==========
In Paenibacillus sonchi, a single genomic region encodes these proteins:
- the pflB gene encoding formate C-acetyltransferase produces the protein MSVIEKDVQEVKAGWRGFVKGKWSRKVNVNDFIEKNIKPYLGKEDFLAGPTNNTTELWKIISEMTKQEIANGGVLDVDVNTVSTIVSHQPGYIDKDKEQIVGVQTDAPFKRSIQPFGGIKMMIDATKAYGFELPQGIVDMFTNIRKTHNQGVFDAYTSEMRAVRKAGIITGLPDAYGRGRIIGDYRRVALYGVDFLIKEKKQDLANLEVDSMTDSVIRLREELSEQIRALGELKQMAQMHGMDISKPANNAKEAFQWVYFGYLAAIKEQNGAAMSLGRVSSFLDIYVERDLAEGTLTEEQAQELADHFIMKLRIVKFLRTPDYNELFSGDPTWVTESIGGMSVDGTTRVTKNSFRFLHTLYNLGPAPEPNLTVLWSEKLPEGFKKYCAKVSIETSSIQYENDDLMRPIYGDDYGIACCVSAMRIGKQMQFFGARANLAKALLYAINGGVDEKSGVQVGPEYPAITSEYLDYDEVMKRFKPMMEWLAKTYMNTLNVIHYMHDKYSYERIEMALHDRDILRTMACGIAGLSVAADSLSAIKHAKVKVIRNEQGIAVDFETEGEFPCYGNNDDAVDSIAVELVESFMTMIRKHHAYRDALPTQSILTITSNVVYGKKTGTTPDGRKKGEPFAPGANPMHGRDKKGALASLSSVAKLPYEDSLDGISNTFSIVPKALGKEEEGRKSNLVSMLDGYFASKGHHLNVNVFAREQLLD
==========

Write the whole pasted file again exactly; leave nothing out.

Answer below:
In Paenibacillus sonchi, a single genomic region encodes these proteins:
- the pflB gene encoding formate C-acetyltransferase produces the protein MSVIEKDVQEVKAGWRGFVKGKWSRKVNVNDFIEKNIKPYLGKEDFLAGPTNNTTELWKIISEMTKQEIANGGVLDVDVNTVSTIVSHQPGYIDKDKEQIVGVQTDAPFKRSIQPFGGIKMMIDATKAYGFELPQGIVDMFTNIRKTHNQGVFDAYTSEMRAVRKAGIITGLPDAYGRGRIIGDYRRVALYGVDFLIKEKKQDLANLEVDSMTDSVIRLREELSEQIRALGELKQMAQMHGMDISKPANNAKEAFQWVYFGYLAAIKEQNGAAMSLGRVSSFLDIYVERDLAEGTLTEEQAQELADHFIMKLRIVKFLRTPDYNELFSGDPTWVTESIGGMSVDGTTRVTKNSFRFLHTLYNLGPAPEPNLTVLWSEKLPEGFKKYCAKVSIETSSIQYENDDLMRPIYGDDYGIACCVSAMRIGKQMQFFGARANLAKALLYAINGGVDEKSGVQVGPEYPAITSEYLDYDEVMKRFKPMMEWLAKTYMNTLNVIHYMHDKYSYERIEMALHDRDILRTMACGIAGLSVAADSLSAIKHAKVKVIRNEQGIAVDFETEGEFPCYGNNDDAVDSIAVELVESFMTMIRKHHAYRDALPTQSILTITSNVVYGKKTGTTPDGRKKGEPFAPGANPMHGRDKKGALASLSSVAKLPYEDSLDGISNTFSIVPKALGKEEEGRKSNLVSMLDGYFASKGHHLNVNVFAREQLLD